Death of Democracy in Turkey
By Soner Cagaptay
U.S. News and World
June 29, 2017
On June 17, Turkish President Recep Tayyip Erdogan denounced
as illegitimate the ongoing protest march from the Turkish capital, Ankara, to
Istanbul, organized to demand justice regarding Erdogan's media crackdown and
led by Turkey's main opposition Republican People's Party, or CHP, as it's also
known. He has even threatened that Kemal Kilicdaroglu, CHP's head, could be detained.
And he has already arrested Selahattin Demirtas, the head of Kurdish nationalist
Peoples' Democracy Party, or HDP, the third largest faction in the Turkish
legislature after his Justice and Development Party, widely known as AKP, and
Erdogan, a divisive, right-wing politician, has realized
that he cannot continue to govern the country the way he likes so long as it is
democratic and is therefore taking steps to end Turkish democracy.
Since coming to power through his reformed-Islamist AKP in
2003, Erdogan has gradually become more autocratic. He has accomplished this by
playing the "authoritarian underdog," as I explain in The
New Sultan. Building on the narrative that Islamists were persecuted under
Turkey's past secularist system, Erdogan now portrays himself as a victim who is
grudgingly forced to suppress those conspiring to undermine his authority.
Erdogan has intimidated the media and the business
community by ordering politically motivated tax audits and jailing dissidents,
scholars and journalists. His police regularly crack down on peaceful opposition
rallies. A constitutional referendum that Erdogan won on April 16, albeit by a
slim margin, allows him to appoint high court judges without a confirmation
process, as well as folding the executive and legislative branches under
He has achieved enormous success in elections by demonizing
and politically brutalizing various demographics, mostly leftists, which will
not vote for him. As a result, while the conservative half of the country adores
him, the other half holds a profound resentment of him. Erdogan has plenty of
enemies waiting for him to fall from power. In any case, he knows that the
corruption charges brought against him and members of his family in 2013 have
left him with no graceful way to exit the scene.
As a result of Erdogan's need to stay in power, while
Turkey's elections continue to be free, they are increasingly not fair.
Evaluating voting in the April 16 constitutional referendum, the Organization
for Security and Cooperation in Europe reported that government-appointed
provincial governors have restricted "freedom of assembly and
expression" by using the "extraordinary state of emergency
powers," which Erdogan put in place following the failed coup of July 2016.
Erdogan has used that abortive coup to consolidate power,
further alienating his opponents. After the putsch attempt, initial purges
targeted members of the conservative Gulen movement -- an erstwhile Erdogan ally
that appears to have played a role in planning the abortive coup. However,
Erdogan has also used post-coup state of emergency measures to purge and arrest
thousands of leftists, liberals and Kurds. Forty thousand people have been
jailed since July 2016. Less than a year after the coup, Turkey cannot be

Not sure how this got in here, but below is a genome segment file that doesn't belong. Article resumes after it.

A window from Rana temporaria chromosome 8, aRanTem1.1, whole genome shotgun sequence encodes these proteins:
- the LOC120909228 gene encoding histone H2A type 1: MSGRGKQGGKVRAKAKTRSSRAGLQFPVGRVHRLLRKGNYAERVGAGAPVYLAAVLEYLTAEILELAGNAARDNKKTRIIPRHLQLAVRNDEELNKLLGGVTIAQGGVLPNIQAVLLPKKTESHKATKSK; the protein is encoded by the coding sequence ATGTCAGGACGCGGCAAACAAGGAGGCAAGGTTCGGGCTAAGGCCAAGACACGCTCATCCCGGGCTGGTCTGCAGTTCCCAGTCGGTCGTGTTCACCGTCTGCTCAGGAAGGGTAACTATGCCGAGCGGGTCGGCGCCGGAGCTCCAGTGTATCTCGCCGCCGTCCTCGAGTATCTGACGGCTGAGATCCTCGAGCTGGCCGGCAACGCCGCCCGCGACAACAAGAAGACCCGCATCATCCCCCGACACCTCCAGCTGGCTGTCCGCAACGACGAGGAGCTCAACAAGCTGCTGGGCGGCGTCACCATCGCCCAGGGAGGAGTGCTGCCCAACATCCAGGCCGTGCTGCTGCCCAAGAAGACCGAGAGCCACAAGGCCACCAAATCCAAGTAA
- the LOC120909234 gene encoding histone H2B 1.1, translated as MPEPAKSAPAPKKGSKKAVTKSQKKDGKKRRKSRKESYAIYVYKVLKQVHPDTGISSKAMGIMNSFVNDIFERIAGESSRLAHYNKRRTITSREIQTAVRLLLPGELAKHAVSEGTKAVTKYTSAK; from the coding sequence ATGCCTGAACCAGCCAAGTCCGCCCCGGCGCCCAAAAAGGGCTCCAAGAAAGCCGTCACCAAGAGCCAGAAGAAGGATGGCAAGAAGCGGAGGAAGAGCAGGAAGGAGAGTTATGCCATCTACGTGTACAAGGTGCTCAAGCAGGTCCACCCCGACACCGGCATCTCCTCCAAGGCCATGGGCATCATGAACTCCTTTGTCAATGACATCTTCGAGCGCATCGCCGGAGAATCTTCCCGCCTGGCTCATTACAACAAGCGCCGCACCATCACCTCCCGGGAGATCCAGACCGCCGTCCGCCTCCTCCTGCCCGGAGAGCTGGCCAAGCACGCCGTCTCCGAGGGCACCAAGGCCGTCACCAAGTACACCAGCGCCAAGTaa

considered a democracy anymore.
Together with deep societal polarization and Erdogan's
complete domination and personalization of power, these developments have
catapulted Turkey into a permanent state of crisis. The Islamic State group and
Kurdistan Workers Party, or PKK, terror attacks, which have killed over a
thousand people over the last two years, have added to the toxic mix.
Fighting with the PKK domestically and in Syria, where
Ankara has been battling the PKK-allied Kurdish People's Protection Units, or
YPG, exacerbates Turkey's crisis. Tensions with Russia, Iran and the Assad
regime, all of which Erdogan is confronting in Syria's civil war, mean that
Erdogan also has external enemies that want to see him fall and Turkey spiral
Moscow will play a key role in undermining Erdogan. In the
run-up to the April referendum, Russian-government-owned Sputnik's Turkish
service campaigned against Erdogan, and did so unabashedly. During the
referendum campaign, Sputnik's Turkish website published over
twice as much (and overwhelmingly anti-Erdogan) material as the combined
outputs of Deutsche Welle, Voice of America, Al-Jazeera and BBC -- other foreign
media with Turkish-language services.
Where does Turkey go from here? I see two trajectories for
the country in which Erdogan is the central character. As Erdogan ends
democracy, his opponents will refuse to fold under him, working tirelessly to
undermine his agenda. Turkey's political polarization will increasingly turn
violent. This is what happened in, of all places, Washington on
May 16, when Erdogan's guards and pro-Erdogan Turks beat up anti-Erdogan
Turks and Kurds in front of the residence of the Turkish ambassador. Violence
will beget violence.
Even more worrisome, Turkey's chasm will expose it to the
machinations of its foreign enemies, such as Moscow and Damascus -- which will
take advantage of their traditional ties with radical Kurds, PKK, YPG, and
Turkish leftists to hurt Erdogan -- as well as the jihadists, who are already
challenging Erdogan's brand of conservativism from the far right. Over the last
two years, the Islamic State group has carried out almost a dozen attacks in
Turkey, killing over 300 people.
Coupled with these threats, the country's crisis could
catapult Turkey onto another path: a dangerous and unfortunate civil conflict.
In this trajectory, Erdogan would be remembered as the leader who brought about
the breakdown of modern Turkey.